The three major barriers deaf people face in the communityPublished Date: 08 Jun 2021
A guest post from Richard Mativu Musau
Hellen Keller once said, ‘Blindness cuts us off from things, but deafness cuts us off from people.’ Yes, deafness cuts one from people, but it shouldn’t, if we are aware of the challenges and communication needs of deaf people. There are people who have never met a deaf person, who, in the presence of a deaf person, wouldn’t know what to do.
Communities are important to a deaf person, inclusion within the community means that a deaf person will be able to become an active member of the community, engage in some economic activity and be able to access services within the community.
Imagine any service within the community, whether its just going to church or mosque, going to the market place, in the hospital, at school, police stations and even weddings and birthdays. Deaf people also need to also get services from these entities or participate in the social gatherings.
So, what are the major barriers that hinder deaf people from being fully included in the society?
• Lack of awareness. The first and fundamental one is lack of awareness. Sometimes being are just lacking knowledge, don’t know how to act, or where to get a sign language interpreter. There are many ways to communicate with a deaf person and without one knowing some of these options, they might not be able to fully interact with a deaf person.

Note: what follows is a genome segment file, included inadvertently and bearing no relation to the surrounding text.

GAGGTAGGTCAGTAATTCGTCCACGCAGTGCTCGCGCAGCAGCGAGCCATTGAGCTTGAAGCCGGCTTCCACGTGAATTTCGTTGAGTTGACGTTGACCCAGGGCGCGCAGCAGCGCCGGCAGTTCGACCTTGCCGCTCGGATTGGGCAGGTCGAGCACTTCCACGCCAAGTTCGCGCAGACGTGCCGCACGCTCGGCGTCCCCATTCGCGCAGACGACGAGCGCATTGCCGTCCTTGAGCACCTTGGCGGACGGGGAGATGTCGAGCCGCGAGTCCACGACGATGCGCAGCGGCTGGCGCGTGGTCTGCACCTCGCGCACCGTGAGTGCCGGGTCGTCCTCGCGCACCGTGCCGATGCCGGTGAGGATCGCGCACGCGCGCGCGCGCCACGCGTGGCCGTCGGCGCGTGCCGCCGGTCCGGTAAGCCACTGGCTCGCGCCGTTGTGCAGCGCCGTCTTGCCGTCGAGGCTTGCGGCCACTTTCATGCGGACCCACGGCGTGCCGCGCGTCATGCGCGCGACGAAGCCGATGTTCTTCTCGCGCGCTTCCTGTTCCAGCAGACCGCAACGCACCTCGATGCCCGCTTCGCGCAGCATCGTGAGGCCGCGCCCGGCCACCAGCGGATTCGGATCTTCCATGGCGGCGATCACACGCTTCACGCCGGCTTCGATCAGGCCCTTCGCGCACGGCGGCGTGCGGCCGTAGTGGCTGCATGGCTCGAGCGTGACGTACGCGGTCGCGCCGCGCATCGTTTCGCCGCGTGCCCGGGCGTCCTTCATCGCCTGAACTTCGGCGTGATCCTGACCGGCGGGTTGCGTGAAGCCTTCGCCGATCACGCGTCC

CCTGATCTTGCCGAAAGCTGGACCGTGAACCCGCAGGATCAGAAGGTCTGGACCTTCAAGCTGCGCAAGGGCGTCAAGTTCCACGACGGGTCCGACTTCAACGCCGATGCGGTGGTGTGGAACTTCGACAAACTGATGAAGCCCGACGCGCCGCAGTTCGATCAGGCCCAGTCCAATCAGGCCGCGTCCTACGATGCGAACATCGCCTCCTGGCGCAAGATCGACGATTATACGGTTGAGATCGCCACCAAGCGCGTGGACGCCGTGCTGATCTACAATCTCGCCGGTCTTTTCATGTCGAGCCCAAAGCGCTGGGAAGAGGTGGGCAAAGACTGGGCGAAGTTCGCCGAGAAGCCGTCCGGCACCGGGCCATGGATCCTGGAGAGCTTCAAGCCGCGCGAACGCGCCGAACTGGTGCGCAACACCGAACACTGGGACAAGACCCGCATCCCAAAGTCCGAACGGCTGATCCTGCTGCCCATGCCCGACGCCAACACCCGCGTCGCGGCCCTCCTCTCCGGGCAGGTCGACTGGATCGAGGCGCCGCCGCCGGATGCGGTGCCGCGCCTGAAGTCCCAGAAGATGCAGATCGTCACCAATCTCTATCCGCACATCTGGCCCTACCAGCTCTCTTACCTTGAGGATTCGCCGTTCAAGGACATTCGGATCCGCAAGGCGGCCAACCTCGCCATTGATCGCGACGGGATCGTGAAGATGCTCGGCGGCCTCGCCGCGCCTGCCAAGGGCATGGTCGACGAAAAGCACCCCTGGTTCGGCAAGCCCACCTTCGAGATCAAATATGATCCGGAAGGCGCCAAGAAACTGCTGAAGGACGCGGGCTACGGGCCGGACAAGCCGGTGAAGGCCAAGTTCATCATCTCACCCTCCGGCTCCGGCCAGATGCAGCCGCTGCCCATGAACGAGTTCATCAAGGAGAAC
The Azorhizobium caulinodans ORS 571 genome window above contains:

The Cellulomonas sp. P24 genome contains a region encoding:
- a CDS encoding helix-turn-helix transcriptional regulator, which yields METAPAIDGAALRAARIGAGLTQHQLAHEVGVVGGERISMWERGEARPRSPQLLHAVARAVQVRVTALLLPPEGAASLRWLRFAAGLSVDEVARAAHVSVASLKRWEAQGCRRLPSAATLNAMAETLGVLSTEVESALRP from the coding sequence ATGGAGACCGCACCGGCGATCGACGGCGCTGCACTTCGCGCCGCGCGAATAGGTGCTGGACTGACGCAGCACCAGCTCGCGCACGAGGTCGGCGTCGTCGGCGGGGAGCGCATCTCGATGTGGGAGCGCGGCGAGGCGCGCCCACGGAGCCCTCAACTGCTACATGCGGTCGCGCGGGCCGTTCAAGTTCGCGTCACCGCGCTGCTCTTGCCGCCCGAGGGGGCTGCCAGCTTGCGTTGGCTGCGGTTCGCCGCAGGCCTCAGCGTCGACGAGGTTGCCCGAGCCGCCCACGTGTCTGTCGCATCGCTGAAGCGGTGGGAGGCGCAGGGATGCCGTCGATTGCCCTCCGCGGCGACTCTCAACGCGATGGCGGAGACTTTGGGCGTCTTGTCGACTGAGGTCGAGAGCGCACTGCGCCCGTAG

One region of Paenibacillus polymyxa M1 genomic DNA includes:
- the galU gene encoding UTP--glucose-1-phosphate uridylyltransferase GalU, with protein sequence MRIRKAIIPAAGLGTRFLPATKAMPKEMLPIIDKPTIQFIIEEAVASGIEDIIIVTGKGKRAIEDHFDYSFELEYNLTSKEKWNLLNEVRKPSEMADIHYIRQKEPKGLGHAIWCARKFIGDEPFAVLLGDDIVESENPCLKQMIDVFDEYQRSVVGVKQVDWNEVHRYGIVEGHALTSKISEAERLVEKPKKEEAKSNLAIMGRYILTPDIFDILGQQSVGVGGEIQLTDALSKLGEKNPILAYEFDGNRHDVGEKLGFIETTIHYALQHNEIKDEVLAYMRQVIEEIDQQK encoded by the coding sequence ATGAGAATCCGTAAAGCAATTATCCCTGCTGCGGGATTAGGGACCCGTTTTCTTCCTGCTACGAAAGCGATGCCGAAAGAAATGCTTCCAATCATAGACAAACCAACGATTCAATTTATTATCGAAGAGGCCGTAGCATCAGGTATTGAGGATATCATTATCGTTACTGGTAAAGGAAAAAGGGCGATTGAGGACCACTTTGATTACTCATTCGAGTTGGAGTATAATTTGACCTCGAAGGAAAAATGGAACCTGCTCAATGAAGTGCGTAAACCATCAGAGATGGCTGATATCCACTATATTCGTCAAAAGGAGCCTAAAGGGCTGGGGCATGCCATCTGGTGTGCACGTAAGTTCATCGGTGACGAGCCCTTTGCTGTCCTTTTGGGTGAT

• Social attitudes. Negative social attitudes, stereotypes and prejudice are harmful for deaf people. Cultural beliefs can be deep rooted in myths and misconceptions about deaf people, seeing deafness for instance as a curse.
• Lack of access to language and/or assistive devices. Most deaf children are born into hearing families, and some parents might still be in denial that they have deaf children, consequently seeking support service late in the life of the child. Deaf children are often delayed in acquiring and developing their language because they don't get early access to sign language. Children who live in poverty or in rural areas can't afford or get access to technology such as hearing aids.
Richard Mativu Musau is the Senior Technical Advisor for Deaf Child Worldwide East Africa. Richard will give the keynote speech at the 'Communities' webinar on 22 June, where he will talk about the negative cultural attitudes towards deafness he has encountered in his life and his work and how they can be changed. You can join the webinar by registering here.